Faith Prince is the very definition of a Broadway legend.
She’s won a Tony Award—for Best Actress in a Musical, in 1992, for her role as Miss Adelaide in Guys and Dolls—and has been nominated for three others. She also has four Drama Desk Award nominations, and earned the New York Nightlife Award in 2012 for Outstanding Musical Comedy Performer with Jason Graae in The Prince and the Showboy. In other words, she has nothing left to prove—yet she says she’s still learning and tackling new challenges.
Prince will perform at the Purple Room at 8 p.m., Friday, Nov. 1. During a recent phone interview, she talked about making the move from New York to the West Coast.
“I’m very beholden to New York and will always honor it,” she said. “It helped me discover who I was as a human, but there is a time to let go and explore other things. It’s about balance. I never thought I’d be a West Coast person, but I like it. I love the weather, and as I’m getting older, I’m learning to honor where I’m at.”
She added with a laugh: “When I do go back to the city, I go, ‘Oh, I know you.’”
Prince still frequently performs both on the theater stage and TV, including recent roles on Chicago Justice and Modern Family—but she spends a lot of her time teaching these days.
“There is no one way in—which is how I view spirituality. You take and listen to what speaks to you,” she said. “I’m a life coach for artists, and I have students all around the world. I listen and mirror and get them to trust themselves. Some lack the base, so I literally sit in the sandbox with them. I ask, ‘How does that feel?’ It’s about getting a plan and listening—listen, don’t teach. That’s where the magic is. They have the answers.”
Prince was born in Georgia and raised in Virginia.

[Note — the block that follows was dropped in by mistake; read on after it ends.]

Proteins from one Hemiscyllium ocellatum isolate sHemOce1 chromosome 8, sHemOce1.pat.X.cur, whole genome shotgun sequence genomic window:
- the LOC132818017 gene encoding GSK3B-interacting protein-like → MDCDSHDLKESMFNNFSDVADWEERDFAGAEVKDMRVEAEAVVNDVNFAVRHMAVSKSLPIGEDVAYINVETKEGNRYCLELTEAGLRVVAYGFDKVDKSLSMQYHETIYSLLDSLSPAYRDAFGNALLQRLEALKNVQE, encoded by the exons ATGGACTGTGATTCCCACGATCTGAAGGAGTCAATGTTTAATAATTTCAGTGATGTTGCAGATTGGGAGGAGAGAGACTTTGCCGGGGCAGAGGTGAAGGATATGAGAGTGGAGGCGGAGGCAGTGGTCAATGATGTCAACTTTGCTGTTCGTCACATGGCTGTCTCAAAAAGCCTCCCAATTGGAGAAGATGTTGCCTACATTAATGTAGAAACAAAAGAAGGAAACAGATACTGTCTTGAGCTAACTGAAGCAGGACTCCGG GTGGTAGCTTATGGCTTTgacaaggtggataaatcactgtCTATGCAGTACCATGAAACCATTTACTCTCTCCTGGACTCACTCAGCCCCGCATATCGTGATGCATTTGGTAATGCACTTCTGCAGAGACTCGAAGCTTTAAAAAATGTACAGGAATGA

“My grandmother supported me a lot. She made me know I was really seen and heard—and since I was seen and heard, I trusted my instincts,” Prince said. “I was trepidatious as a child. … I ran into an old acting teacher of mine many years ago, and she said, ‘I cannot believe how you preserved all these years.’ My teacher was surprised, because I was so green when I started. But I was a steel magnolia: I had tenacity, and I had perseverance, mixed with instincts. … The thing I’m proudest of is I never stop growing, and I wake up with a lot of energy every day, because I enjoy what I do and who I am. This is something that needs to be taught how to do. It’s a process.”
Prince’s Tony Award came for her work with Nathan Lane in the 1992 revival of Guys and Dolls. She said there was a lot of laughter during the show.
“I love getting broken up (laughing). I’m the fucking worst!” Prince said. “What I love even more is breaking other people up. I used to make Nathan giggle all the time. He was so tuned into the audience, and I would tell him to relax and tune into me. I would say, ‘We aren’t curing cancer; let’s have fun!’ So I loved finding ways to break him up. There is nothing more fun than breaking up another comedian or actor live.”
While Prince has returned to New York and Broadway here and there in recent years, she has focused most of her energy on working on the West Coast. After a Tony and three nominations, why did she leave Broadway behind?
“When I moved to L.A. and started acting on TV, it was weird to have the weekend off, but that’s what gave me the time to explore my one-woman show and start my master teaching classes,” Prince said. “I never felt such joy. I slept better due to being connected to myself. Now I have 100 Skype and Facetime students of all ages, and I’ve taught a master class at Duke. I’m going to write a book that will be practical based on things I’ve learned.”
I asked Prince if there was anything left on her career bucket list.
“I want to play Laurette Taylor. She was the first Amanda in Glass Menagerie,” Prince said, referring to the stage and silent-film great who lived from 1883 to 1946. “She was quiet and unique. I want to do a one-woman show on her!
“Oh, and I want to do Hello Dolly because I am co-dependent—and so was Dolly!”
Prince said her fans can expect a unique show at the Purple Room.
“The one thing I want everyone to know is I just so appreciate my fans. I am so appreciative of all the support throughout the years,” she said. “… You can always expect storytelling, jazz, Broadway tunes—and the occasional merengue!”
Faith Prince will perform at 8 p.m., Friday, Nov. 1, at Michael Holmes’ Purple Room, 1900 E. Palm Canyon Drive, in Palm Springs. Tickets are $40 to $50, with dinner reservations (minimum $25) at 6 p.m. For tickets or more information, call 760-322-4422, or visit www.purpleroompalmsprings.com.